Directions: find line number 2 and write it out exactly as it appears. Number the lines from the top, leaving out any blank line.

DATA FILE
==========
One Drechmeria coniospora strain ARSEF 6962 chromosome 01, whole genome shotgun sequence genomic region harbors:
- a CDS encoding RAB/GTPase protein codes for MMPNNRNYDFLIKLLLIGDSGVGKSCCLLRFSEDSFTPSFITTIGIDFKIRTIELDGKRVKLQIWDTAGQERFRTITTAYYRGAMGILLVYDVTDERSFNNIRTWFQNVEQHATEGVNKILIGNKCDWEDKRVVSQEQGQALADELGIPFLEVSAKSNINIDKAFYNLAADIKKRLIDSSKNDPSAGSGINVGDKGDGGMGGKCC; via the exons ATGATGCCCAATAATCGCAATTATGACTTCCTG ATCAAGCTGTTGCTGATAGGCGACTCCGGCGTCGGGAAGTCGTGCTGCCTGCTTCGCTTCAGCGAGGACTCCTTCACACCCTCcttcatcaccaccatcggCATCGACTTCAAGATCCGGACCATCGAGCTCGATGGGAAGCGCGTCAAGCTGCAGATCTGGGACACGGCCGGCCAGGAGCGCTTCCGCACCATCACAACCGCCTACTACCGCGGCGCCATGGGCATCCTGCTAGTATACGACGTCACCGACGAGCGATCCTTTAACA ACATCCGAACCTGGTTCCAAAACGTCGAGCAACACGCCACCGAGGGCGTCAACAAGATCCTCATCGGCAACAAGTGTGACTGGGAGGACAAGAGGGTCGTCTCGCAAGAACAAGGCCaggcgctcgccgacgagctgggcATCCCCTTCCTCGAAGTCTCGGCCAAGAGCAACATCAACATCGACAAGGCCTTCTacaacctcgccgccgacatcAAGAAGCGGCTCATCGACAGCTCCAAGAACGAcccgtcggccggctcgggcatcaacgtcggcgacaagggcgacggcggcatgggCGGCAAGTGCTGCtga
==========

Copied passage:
- a CDS encoding RAB/GTPase protein codes for MMPNNRNYDFLIKLLLIGDSGVGKSCCLLRFSEDSFTPSFITTIGIDFKIRTIELDGKRVKLQIWDTAGQERFRTITTAYYRGAMGILLVYDVTDERSFNNIRTWFQNVEQHATEGVNKILIGNKCDWEDKRVVSQEQGQALADELGIPFLEVSAKSNINIDKAFYNLAADIKKRLIDSSKNDPSAGSGINVGDKGDGGMGGKCC; via the exons ATGATGCCCAATAATCGCAATTATGACTTCCTG ATCAAGCTGTTGCTGATAGGCGACTCCGGCGTCGGGAAGTCGTGCTGCCTGCTTCGCTTCAGCGAGGACTCCTTCACACCCTCcttcatcaccaccatcggCATCGACTTCAAGATCCGGACCATCGAGCTCGATGGGAAGCGCGTCAAGCTGCAGATCTGGGACACGGCCGGCCAGGAGCGCTTCCGCACCATCACAACCGCCTACTACCGCGGCGCCATGGGCATCCTGCTAGTATACGACGTCACCGACGAGCGATCCTTTAACA ACATCCGAACCTGGTTCCAAAACGTCGAGCAACACGCCACCGAGGGCGTCAACAAGATCCTCATCGGCAACAAGTGTGACTGGGAGGACAAGAGGGTCGTCTCGCAAGAACAAGGCCaggcgctcgccgacgagctgggcATCCCCTTCCTCGAAGTCTCGGCCAAGAGCAACATCAACATCGACAAGGCCTTCTacaacctcgccgccgacatcAAGAAGCGGCTCATCGACAGCTCCAAGAACGAcccgtcggccggctcgggcatcaacgtcggcgacaagggcgacggcggcatgggCGGCAAGTGCTGCtga